Cementerio de Trenes: Where Transportation Hopes Come to Die

Hello, hello, friends! This is the beginning of a rapid-fire blog journey following our tire tracks south from La Paz, Bolivia by overnight bus to Uyuni and then onward via 4×4 through cemeteries, salt flats, volcanoes and lakes, through lands of geysers and hot springs and high elevation passes, and finally past the Chilean border and into the Atacama desert. Enjoy the ride!

He stopped the vehicle and welcomed us to the Cemetery of Trains. An auspicious beginning.

Note to Tourist Industry in Bolivia: Consider starting a second Graveyard of Transportation Equipment. After breathing exhaust fumes through the night, I’m quite confident that there are plenty of decrepit busses that would do much better in the wild wind and salt of Southwest Bolivia than they do on the washboard gravel roads leading to the tourist trap that is Uyuni.

Now, let me preface the tale by stating the following: We planned to travel overland from Peru, through Bolivia, and on to Chile. We knew we wanted to see the Salt Flats. We also knew that the straightforward way to accomplish the mission and see the sights was to book one of the many ill-rated, ill-fated 4×4 overland expeditions based out of the salt industry/traveler cattle herding outpost of Uyuni.

We take full responsibility for finding ourselves whisked off to the middle of the desert to take in the view of ancient relics of industrial progress.

Fortunately, our three day, two night tour with the “Best of the Worst” company landed us with top notch traveling companions: Roderigo from Brazil, Saerom from South Korea, Alale from Spain/Iran, and Pablo from Brazil.

We were about to spend 60+ hours squished together on bench seats and head to head in bare bone dorms; what better break-the-ice game than “Pose with your favorite geriatric version of Thomas the Tank Engine”?

We made light of the funky pit-stop and took the same twelve photos that every visitor manages: rail road tracks, rusted train car, brilliant sky, etc., etc..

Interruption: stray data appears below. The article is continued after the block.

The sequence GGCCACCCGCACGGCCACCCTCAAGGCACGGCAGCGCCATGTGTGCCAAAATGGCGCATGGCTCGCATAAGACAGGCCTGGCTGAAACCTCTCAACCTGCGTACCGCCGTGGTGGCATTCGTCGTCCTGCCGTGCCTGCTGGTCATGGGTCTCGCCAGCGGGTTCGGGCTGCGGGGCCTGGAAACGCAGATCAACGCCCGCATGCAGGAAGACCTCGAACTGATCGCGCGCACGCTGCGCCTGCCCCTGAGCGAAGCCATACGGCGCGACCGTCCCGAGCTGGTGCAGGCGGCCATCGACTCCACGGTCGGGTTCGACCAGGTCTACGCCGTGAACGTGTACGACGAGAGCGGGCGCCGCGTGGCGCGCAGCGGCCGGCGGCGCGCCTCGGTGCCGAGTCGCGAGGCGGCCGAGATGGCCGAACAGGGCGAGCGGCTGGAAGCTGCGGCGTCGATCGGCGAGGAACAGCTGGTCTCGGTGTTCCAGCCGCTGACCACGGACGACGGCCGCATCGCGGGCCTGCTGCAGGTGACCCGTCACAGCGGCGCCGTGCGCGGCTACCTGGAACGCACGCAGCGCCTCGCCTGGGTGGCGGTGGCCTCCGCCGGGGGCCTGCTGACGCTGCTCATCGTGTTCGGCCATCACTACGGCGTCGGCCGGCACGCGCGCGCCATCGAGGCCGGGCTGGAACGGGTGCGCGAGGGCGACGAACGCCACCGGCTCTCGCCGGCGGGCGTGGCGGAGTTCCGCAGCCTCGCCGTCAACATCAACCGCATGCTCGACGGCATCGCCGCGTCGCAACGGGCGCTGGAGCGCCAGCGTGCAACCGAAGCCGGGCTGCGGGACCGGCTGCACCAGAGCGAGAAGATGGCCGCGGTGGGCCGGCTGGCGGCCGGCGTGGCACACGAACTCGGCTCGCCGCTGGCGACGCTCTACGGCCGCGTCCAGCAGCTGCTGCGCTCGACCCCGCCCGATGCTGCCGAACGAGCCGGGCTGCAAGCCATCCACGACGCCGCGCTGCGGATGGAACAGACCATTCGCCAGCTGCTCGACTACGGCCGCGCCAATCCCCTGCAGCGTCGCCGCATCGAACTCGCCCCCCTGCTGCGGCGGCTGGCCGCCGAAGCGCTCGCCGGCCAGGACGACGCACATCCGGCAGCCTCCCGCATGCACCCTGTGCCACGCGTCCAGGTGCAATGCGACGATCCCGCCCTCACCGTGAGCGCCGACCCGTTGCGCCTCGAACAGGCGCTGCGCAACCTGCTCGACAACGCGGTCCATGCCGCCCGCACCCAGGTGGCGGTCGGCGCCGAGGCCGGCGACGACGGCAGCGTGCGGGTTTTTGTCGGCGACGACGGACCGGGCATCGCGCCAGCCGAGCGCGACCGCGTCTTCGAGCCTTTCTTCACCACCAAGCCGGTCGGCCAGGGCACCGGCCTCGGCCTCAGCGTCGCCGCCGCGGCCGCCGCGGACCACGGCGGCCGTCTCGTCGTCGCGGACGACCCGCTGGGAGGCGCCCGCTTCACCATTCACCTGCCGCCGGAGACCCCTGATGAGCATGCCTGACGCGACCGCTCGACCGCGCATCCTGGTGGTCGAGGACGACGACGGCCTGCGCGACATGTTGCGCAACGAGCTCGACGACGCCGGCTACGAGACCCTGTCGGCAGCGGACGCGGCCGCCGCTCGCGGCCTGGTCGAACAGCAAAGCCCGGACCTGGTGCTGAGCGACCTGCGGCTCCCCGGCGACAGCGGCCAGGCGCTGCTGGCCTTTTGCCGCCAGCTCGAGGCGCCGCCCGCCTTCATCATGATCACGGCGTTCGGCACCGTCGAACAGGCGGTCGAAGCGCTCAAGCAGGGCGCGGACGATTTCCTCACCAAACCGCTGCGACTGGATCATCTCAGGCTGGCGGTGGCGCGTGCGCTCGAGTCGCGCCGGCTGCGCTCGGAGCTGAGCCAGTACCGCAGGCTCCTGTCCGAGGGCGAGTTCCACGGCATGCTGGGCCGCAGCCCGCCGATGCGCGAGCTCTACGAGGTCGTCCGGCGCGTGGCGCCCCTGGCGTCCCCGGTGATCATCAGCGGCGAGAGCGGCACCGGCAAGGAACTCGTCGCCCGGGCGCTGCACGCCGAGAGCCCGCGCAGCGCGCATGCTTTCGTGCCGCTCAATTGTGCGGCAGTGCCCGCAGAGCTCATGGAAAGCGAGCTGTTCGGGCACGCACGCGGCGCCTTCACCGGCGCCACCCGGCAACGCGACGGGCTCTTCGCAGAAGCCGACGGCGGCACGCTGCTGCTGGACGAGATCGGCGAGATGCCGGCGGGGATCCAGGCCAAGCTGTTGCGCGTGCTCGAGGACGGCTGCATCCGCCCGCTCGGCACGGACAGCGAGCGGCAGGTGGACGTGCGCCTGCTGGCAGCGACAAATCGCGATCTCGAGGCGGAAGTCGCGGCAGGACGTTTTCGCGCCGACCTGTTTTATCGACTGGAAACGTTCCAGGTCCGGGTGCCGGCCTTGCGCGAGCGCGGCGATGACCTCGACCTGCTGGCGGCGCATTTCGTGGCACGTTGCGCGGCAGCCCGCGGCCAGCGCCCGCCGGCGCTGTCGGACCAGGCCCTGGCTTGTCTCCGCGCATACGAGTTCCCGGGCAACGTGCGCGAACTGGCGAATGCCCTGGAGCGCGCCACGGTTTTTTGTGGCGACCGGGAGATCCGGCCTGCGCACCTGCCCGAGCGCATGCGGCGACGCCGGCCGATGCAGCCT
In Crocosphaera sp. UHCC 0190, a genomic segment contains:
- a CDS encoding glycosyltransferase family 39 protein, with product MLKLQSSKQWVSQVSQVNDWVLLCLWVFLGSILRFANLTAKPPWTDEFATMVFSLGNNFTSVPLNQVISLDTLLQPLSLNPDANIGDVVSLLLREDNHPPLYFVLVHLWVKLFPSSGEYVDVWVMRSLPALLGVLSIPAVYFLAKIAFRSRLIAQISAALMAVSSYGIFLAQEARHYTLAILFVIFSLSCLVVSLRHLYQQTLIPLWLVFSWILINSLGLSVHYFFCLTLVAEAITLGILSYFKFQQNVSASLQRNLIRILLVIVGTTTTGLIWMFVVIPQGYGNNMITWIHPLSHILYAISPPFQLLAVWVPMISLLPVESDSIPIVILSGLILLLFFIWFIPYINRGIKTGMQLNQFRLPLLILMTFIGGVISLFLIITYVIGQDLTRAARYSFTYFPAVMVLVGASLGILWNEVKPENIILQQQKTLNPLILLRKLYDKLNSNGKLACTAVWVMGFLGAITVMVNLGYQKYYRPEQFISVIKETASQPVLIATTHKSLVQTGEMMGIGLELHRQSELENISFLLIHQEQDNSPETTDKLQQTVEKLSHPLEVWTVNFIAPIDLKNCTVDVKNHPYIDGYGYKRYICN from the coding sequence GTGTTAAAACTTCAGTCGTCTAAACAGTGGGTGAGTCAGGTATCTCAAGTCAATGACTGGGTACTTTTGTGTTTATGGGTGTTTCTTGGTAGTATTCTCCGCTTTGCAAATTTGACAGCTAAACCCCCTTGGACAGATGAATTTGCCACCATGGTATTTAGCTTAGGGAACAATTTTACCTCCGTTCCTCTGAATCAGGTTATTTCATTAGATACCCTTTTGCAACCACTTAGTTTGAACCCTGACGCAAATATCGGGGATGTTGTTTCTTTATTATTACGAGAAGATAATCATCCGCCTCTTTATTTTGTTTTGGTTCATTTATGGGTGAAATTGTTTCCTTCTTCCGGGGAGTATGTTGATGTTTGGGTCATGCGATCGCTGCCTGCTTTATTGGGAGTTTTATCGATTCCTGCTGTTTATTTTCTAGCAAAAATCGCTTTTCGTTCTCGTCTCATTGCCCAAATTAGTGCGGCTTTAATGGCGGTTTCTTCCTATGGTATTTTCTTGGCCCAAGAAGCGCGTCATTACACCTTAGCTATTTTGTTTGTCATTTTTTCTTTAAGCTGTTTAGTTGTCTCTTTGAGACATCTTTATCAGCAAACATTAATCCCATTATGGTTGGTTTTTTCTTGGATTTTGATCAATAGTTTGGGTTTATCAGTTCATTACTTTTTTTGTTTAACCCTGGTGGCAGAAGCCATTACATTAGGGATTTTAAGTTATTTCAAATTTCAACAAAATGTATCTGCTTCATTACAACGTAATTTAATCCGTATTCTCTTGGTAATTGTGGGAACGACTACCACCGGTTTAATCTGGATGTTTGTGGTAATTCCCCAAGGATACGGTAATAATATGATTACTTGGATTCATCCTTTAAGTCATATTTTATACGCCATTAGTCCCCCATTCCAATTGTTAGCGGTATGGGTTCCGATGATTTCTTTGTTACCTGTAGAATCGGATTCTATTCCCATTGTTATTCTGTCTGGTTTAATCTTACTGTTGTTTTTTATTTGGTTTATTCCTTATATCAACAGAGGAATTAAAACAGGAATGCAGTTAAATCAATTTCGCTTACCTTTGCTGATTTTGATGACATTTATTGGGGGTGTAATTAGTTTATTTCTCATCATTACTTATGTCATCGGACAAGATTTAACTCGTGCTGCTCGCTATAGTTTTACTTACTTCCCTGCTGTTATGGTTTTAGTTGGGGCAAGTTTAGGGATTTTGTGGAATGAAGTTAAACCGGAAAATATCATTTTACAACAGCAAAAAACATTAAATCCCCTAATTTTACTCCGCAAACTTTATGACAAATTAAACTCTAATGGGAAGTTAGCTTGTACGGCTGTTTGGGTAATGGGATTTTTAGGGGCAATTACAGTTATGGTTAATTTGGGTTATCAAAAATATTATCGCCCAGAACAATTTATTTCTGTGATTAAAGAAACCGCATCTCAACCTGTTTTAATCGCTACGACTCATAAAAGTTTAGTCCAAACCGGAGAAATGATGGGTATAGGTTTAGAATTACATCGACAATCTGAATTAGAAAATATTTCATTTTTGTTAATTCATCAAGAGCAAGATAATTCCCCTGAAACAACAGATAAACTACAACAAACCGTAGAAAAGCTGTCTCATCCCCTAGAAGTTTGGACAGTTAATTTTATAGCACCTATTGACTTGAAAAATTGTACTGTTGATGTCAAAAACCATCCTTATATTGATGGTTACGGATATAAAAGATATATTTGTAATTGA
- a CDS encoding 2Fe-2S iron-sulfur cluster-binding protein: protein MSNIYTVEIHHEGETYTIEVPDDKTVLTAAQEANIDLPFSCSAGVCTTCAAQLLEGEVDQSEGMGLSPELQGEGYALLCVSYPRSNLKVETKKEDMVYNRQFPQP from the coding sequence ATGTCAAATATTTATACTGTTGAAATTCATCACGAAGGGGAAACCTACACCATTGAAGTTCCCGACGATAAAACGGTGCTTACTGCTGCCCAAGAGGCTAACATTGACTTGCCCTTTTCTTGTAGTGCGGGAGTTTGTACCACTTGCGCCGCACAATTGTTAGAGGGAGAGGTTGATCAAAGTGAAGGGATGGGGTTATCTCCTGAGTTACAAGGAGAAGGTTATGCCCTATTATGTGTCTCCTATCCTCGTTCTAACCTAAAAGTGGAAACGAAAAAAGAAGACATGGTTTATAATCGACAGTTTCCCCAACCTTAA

After one last look around at the windblown landscape of sage brush and plastic bags, we piled into our 4×4 with all of our worldly {backpacking} possessions strapped and tarped to the roof of the car, and kissed goodbye the world of comfort as we set out on a three day, x,xxx kilometer trip toward the distant Chilean border… (Okay, maybe it was only 550km, but it felt like thousands.)

Snippets for Those Who Enjoy Clicking Links & Learning More (it takes one to know one…)

Salar de Uyuni facts and figures

How to Choose a Salt Flat Tour in Bolivia

Another travel account on Beers & Beans summarizing well the tour:
“This not a trip for the faint of heart. But, it is a trip of a lifetime.”

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17 thoughts on “Cementerio de Trenes: Where Transportation Hopes Come to Die

  1. Do any of the trains choose to be cremated instead? Just curious…

    Also, I’m sure you get this *all* the time, but your pictures are phenomenal.

    Also Also, I secretly hope you made a twoOregonians stensil and tagged one of the trains, Banksy style.

    Keep up the good work. : )

    • I thought of you, my friend! You would’ve loved all the oranges and the blue, blue sky. Also…p.s…as you can see, I finally got around to the diptych tutorial ; ) Thanks again for the link! Much love. xx

    • Aw, thanks! I think it’s fun to take pictures — just ask Ted : ) Haha…

      We have an older model Cannon PowerShot SD1200 IS, and my dad gave me his hand me down Nikon D70. It’s a beast to lug around, but it’s worth it for the click of the button and the sound of that shutter. : ) Do you know what camera gear you guys are going to take?

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    • Hi Judy! So glad you’re enjoying the read. It’s always good to hear who’s traveling with us in our digital suitcase : ) Hugs, Bethany

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